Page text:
Research claims a link between e-cigarettes and respiratory disease: Not so fast
In the US and many other countries, smoking is the leading preventable cause of death. Tobacco control policies discourage teens from starting to smoke and encourage adult smokers to quit. Instead of policies focused on abstinence from tobacco, the development of modern electronic cigarettes has renewed interest in products that reduce the harm from tobacco use. Harm reduction, such as needle exchange programmes to reduce diseases among intravenous drug users, is an established public health approach. But tobacco harm reduction has been controversial.
The consensus report by the National Academy of Sciences, Engineering, and Medicine concluded that “[t]here is conclusive evidence that completely substituting e-cigarettes for combustible tobacco cigarettes reduces users’ exposure to numerous toxicants and carcinogens present in combustible tobacco cigarettes” (National Academies 2018). However, the American Lung Association’s (2015) and other groups’ policy statements on e-cigarettes have emphasised the uncertainty about the long-term health consequences of e-cigarette use.
Obviously, the harm-reduction potential of e-cigarettes for adult smokers depends on whether use actually reduces harm. Moreover, the popularity of e-cigarettes among teens makes the possible long-term health consequences especially alarming. Among US adults, e-cigarettes are most popular among current and recent former smokers (Villarroel et al. 2020). However, among teens, vaping e-cigarettes is now more common than smoking, and the rapid increase has been termed an ‘epidemic’ (FDA 2020). In the National Youth Tobacco Survey, the fraction of high school students reporting e-cigarette use within the past 30 days increased from 11.7% in 2017 to 27.5% in 2019 (Cullen et al. 2018, Wang et al. 2019).
In a recent study, Bhatta and Glantz (2019) investigate whether e-cigarette use is associated with long-term respiratory disease.1 They analysed observational data from the first three waves of the Population Assessment of Tobacco and Health (PATH) study, a large longitudinal dataset sponsored by the US Food and Drug Administration. Based on statistically significant longitudinal associations between former and current e-cigarette use and subsequent respiratory disease, Bhatta and Glantz conclude that “[u]se of e-cigarettes is an independent risk factor for respiratory disease in addition to combustible tobacco smoking.”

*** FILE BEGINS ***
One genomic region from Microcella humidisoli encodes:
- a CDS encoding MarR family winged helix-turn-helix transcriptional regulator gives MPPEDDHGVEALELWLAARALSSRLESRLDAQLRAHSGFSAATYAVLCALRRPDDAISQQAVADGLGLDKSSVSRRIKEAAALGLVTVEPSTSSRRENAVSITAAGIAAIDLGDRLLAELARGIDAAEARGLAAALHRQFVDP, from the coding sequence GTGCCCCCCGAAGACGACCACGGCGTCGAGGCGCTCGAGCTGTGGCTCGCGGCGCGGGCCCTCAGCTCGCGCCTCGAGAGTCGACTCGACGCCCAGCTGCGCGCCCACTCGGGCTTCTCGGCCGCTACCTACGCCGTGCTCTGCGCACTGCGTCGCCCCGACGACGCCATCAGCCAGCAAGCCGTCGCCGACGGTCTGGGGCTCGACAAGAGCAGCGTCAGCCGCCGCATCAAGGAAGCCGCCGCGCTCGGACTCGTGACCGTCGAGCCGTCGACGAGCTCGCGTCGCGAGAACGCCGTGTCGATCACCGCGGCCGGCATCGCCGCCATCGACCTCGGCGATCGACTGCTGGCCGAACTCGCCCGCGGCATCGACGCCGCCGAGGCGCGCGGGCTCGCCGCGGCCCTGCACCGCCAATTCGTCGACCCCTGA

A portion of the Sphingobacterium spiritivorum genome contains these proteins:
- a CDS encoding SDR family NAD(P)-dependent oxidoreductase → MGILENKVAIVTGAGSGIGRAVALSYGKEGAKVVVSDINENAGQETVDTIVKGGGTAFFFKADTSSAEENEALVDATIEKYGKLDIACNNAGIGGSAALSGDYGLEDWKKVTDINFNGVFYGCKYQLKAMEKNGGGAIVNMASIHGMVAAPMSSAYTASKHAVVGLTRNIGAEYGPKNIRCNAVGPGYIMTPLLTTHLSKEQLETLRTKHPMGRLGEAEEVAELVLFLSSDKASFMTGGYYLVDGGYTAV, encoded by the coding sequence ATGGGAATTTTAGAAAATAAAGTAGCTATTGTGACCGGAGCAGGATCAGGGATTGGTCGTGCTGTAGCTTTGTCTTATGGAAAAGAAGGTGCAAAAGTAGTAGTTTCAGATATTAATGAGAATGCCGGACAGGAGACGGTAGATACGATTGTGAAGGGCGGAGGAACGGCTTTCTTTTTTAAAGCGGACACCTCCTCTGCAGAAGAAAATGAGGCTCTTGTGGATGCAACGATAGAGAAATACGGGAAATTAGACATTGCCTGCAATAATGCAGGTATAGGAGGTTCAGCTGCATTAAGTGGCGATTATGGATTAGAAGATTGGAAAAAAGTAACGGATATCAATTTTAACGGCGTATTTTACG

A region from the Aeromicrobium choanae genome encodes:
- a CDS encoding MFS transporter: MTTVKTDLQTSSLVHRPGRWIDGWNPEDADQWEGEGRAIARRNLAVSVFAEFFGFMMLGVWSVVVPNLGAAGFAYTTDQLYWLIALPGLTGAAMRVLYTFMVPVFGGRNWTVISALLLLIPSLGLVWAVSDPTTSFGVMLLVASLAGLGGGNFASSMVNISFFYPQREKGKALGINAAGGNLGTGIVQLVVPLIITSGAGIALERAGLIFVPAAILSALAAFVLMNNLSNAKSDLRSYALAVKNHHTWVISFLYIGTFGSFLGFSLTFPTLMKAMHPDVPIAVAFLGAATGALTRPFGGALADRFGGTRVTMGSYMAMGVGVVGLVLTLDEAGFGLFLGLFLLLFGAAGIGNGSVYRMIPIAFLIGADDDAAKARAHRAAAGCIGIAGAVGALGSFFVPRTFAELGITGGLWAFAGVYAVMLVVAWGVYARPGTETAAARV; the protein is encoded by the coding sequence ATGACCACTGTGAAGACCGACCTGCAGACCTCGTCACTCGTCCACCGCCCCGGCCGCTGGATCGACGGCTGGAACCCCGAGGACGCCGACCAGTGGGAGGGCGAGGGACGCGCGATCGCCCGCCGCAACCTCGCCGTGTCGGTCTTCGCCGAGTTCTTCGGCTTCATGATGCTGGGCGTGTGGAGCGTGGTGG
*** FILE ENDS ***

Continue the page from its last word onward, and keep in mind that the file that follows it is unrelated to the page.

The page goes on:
Major news media reported the results of Bhatta and Glantz’s study, including NBC (2019), Reuters (2019), and National Public Radio (NPR 2019). NPR, for example, reported that the study “found that people who used only e-cigarettes had about a 30% increased risk of developing lung disease, compared with people who didn’t use any nicotine products” (emphasis in the original). The accompanying press release (Alvarez 2019) and news media reports interpreted the estimated associations as showing that e-cigarettes are “harmful on their own” (Glantz, quoted in Alvarez 2019).
As economists, we understand how difficult it is to empirically establish causal relationships between product use and health outcomes. Unlike FDA decisions about prescription drugs, FDA decisions about tobacco regulations cannot rely on evidence from randomised clinical trials. The ethical treatment of human subjects prohibits researchers from randomly assigning some people to smoke combustible tobacco and others to vape e-cigarettes. Instead, when regulating tobacco FDA often relies on evidence from the analysis of observational data, like the PATH data used by Bhatta and Glantz. Because it addressed difficult empirical questions with important policy implications, we took special interest in Bhatta and Glantz’s study (Kenkel et al. 2020).